Nicolas Sarkozy’s defeat in the French Presidential election last weekend has thrown the future of the French Grand Prix into uncertainty once again, as the plan to have a race every two years was not completed in time. The socialist government which is currently being formed would prefer to see a race at Magny Cours, which is located in a region that is one of the strongholds of the socialist party. The government must decide whether or not it wants to try to create a deal that would alternate the event between Magny-Cours and Paul Ricard, but the problem remains one of funding, as the new government would be unwise to use government money for the project. The problem is that Bernie Ecclestone and most of the Formula 1 circus is not really interested in going to Magny Cours, which lacks the infrastructure and failed to attract big crowds the last time it was on the F1 calendar. The one thing that has changed since then is that the long-promised autoroute has now finally arrived at the gates of the circuit, albeit 20 years behind schedule.
We hear, however, that if there is to be a French GP at Magny Cours it will not be at a “mate’s rate” as had been discussed by Bernie Ecclestone and the last government for the Ricard project, but would be at a much higher tariff, with the usual 10 percent increase per year.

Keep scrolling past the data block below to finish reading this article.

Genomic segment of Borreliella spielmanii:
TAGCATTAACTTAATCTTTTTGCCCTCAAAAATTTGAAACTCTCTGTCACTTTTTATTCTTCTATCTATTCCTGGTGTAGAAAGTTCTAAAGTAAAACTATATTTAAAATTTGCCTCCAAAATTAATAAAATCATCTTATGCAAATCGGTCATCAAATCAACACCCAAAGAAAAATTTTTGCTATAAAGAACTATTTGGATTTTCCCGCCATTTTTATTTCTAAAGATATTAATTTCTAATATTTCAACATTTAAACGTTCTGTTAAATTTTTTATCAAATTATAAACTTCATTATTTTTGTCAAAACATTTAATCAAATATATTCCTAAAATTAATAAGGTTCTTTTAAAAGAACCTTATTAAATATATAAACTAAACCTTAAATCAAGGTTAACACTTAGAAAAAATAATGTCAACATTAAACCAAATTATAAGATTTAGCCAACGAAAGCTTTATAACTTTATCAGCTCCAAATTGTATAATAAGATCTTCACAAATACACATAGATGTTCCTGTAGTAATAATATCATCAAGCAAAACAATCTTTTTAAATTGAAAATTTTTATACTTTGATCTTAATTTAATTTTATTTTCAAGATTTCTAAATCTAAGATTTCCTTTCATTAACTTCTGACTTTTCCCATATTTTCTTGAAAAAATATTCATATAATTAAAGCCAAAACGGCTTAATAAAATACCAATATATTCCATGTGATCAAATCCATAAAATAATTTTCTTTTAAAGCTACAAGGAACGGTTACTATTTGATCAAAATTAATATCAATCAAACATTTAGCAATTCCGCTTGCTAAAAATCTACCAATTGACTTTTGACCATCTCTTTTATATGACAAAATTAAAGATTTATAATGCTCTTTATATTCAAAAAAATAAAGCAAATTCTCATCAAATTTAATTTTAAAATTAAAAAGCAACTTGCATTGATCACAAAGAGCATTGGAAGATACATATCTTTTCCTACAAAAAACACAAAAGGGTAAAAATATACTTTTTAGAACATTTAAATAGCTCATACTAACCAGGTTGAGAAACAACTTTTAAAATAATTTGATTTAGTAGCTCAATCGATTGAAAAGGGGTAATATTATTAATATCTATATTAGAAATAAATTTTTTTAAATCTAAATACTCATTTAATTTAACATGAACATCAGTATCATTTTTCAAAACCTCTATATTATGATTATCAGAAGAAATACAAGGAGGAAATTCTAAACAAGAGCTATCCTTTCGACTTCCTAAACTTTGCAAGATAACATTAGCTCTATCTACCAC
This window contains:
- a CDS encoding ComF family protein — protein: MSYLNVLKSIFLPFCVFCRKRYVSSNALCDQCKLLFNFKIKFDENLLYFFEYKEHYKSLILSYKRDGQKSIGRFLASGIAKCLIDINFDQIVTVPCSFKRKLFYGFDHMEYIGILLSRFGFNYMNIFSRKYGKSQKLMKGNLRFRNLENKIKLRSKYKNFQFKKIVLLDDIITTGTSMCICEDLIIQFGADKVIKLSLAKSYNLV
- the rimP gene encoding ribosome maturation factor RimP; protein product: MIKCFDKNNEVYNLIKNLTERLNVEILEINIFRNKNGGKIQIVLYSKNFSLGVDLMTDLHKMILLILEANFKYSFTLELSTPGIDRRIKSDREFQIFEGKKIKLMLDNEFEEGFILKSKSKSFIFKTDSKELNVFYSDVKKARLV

Before the election Hollande told the sports journal L’Equipe that he was in favour of the return of the French GP “in principle” but would prefer alternation between the two circuits in order to spread the economic benefits of a race.
Patrice Joly, the president of the Conseil Général de la Nièvre, where Magny Cours is located, has proposed building a mobility and transport theme park on land near the circuit, with the goal being to attract between 350,000 and 400,000 visitors each year. This would cost the region around $60 million as most of the infrastructure is already in place at the circuit and the authorities own the land needed.
Joly believes that the park would result in more hotel rooms and that these would help to make Magny-Cours a more attractive F1 venue.
There are also plans for a new high speed train route from Paris to Lyon, which are very likely to include a major station close to the circuit. This would reduce journey times from Paris to just one hour. The Commission Nationale du Debat Public has revealed that the preferred route is one that will include the stop near Nevers, and a final decision will be taken in June. If the line is built it will not be operational before 2025.